Want an easy way to store and preserve food? Need a food storage method that doesn’t take up much space and requires very little equipment? Want to make healthier snacks for your family to enjoy at home or on the go? Looking for portable food for camping or backpacking? If you answered “yes” to any of these questions, you should learn about home food drying.
Cookies for breakfast? You bet! I’m not talking about a certain boxed cereal with fluffy little bits that leave you hungry an hour later, I’m talking about chewy, crunchy go anywhere granola cookies with all the stuff you want and none of the stuff you don’t. These easy granola cookies can be gluten free if you use certified gluten free oats (oats do not naturally contain gluten, but can be cross contaminated). They are also casein free (when the oats are soaked with vinegar) and soy free.
You can enjoy home grown onions for months after the growing season has finished with just a little extra time and effort. In this post we’ll cover onion harvest, curing onions, and several different onion storage methods.
Which Onions are Best for Storage?
I usually grow onions from onion sets (the little mini onion bulbs). Out of the red, white and yellow varieties I’ve tried, the yellow Stuttgarter Riesen has been the best keeper. Stuttgarter Riesen is a large, deep golden-yellow onion with firm white flesh. The reds and whites I’ve tried have not kept as well, so I usually use them first. My friend, Tami, said that the onions she started from seed were much more solid and less prone to rotting than the ones that she started from sets. The Vegetable Gardener’s Bible recommends Stockton Reds for storage. I’ve grown them, and they store fairly well, but the Stuttgarters store better. He also recommends the varieties Copra and Prince.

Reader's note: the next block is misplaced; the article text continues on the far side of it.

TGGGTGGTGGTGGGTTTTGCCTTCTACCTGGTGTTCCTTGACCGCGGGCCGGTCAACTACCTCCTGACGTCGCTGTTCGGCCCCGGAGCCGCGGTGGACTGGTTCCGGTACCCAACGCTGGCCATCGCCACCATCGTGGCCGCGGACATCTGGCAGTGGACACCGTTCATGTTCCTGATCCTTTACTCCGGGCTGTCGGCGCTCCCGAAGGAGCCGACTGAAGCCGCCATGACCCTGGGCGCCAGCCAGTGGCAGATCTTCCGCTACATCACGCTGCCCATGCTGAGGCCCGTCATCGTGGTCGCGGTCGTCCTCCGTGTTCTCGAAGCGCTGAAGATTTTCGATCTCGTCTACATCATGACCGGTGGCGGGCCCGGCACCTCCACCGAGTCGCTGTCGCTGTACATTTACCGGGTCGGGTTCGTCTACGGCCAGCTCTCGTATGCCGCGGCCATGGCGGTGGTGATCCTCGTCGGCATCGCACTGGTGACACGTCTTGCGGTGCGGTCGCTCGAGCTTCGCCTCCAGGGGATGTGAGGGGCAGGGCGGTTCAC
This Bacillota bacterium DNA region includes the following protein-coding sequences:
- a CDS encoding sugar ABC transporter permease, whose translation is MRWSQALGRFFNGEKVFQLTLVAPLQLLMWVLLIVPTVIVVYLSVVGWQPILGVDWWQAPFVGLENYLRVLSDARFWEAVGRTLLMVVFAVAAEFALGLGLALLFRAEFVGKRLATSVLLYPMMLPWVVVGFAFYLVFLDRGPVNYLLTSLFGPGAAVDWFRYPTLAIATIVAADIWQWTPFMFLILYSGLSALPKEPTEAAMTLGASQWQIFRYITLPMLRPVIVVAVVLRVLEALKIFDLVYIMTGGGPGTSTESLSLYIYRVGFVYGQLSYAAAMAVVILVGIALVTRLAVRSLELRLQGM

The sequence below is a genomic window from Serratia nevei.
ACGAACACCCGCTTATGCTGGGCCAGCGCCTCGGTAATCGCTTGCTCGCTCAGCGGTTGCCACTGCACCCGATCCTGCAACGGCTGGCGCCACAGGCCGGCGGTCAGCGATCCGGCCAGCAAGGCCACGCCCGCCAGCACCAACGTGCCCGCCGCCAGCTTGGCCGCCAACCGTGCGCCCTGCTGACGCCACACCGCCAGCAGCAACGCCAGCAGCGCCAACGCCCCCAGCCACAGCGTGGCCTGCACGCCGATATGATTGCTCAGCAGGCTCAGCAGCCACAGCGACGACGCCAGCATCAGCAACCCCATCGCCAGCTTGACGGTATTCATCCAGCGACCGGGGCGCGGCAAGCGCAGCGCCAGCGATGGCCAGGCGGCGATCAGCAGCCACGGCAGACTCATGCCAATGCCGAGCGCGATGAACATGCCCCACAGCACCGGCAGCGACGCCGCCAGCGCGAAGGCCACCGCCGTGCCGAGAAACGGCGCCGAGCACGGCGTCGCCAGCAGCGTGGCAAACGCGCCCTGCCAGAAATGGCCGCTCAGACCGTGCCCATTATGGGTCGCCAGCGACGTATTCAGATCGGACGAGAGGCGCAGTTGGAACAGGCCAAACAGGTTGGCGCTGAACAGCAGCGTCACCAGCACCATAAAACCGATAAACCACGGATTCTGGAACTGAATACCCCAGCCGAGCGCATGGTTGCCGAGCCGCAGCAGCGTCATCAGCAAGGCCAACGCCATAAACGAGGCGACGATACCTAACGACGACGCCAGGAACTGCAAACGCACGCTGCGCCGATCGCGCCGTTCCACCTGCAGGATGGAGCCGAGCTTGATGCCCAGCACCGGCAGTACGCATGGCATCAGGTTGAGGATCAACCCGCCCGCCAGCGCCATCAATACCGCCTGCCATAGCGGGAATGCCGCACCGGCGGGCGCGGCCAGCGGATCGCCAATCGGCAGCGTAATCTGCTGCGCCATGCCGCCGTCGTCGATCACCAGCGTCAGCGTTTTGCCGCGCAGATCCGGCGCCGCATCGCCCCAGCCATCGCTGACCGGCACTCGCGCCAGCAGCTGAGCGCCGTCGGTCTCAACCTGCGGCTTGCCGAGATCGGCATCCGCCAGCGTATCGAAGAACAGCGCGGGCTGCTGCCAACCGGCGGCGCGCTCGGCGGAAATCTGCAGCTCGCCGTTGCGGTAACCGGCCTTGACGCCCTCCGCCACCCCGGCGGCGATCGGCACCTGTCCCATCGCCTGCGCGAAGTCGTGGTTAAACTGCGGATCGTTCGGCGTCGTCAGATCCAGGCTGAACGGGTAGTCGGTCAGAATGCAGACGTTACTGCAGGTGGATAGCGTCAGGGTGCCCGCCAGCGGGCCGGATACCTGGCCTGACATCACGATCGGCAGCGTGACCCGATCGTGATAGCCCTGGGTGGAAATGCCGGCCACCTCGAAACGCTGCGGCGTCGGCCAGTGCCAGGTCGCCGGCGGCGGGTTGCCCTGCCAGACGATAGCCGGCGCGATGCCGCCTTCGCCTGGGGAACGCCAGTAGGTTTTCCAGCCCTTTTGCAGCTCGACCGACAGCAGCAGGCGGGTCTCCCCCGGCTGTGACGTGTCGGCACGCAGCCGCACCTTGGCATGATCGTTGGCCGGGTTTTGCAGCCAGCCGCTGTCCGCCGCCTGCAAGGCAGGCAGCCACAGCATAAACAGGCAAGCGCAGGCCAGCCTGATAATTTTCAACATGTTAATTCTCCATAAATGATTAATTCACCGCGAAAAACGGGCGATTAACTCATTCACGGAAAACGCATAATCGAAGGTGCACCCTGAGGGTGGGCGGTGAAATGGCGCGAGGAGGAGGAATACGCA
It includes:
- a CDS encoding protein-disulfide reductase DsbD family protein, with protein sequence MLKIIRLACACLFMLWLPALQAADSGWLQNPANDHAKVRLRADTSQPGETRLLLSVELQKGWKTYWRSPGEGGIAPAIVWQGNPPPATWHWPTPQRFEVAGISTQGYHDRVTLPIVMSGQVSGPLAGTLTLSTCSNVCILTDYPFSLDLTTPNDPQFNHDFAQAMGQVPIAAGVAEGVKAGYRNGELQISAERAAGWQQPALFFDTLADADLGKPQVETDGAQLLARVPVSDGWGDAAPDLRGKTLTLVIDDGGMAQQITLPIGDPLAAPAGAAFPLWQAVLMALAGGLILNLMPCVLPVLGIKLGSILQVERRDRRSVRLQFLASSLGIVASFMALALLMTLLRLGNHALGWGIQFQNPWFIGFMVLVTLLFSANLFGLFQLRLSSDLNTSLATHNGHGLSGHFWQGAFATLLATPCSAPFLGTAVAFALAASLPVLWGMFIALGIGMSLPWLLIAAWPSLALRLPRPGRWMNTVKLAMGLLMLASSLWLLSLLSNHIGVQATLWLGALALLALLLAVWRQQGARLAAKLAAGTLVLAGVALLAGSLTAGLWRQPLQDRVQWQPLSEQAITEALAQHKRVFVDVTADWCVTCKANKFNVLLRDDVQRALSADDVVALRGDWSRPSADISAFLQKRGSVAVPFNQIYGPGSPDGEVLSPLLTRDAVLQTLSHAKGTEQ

Last week I got a call from my neighbor, Betty, about crabapples being ripe at another friends’ home. (Everyone should have a neighbor like Betty. :-) Never one to let produce go to waste, I warned the boys that we were going to go pick crabapples. My eldest, wanting to get done sooner, headed out to the wild trees at the border of out field. These are normally so bug infested as to be inedible, but this year one had a bumper crop, and we were able to pick quite a few that were in nice shape.
We purchased two cases of Michigan peaches so far this year – one from a local supermarket, and one from a roadside market up in Door County. I decided to can most of them, as the boys adore canned peaches. I also dried some in the dehydrator and make some peach jam. For canning peaches, use those that are ripe but still firm. I use the softer peaches for jam or drying. For those who are new to preserving, I put together this easy guide on peeling, canning and drying peaches.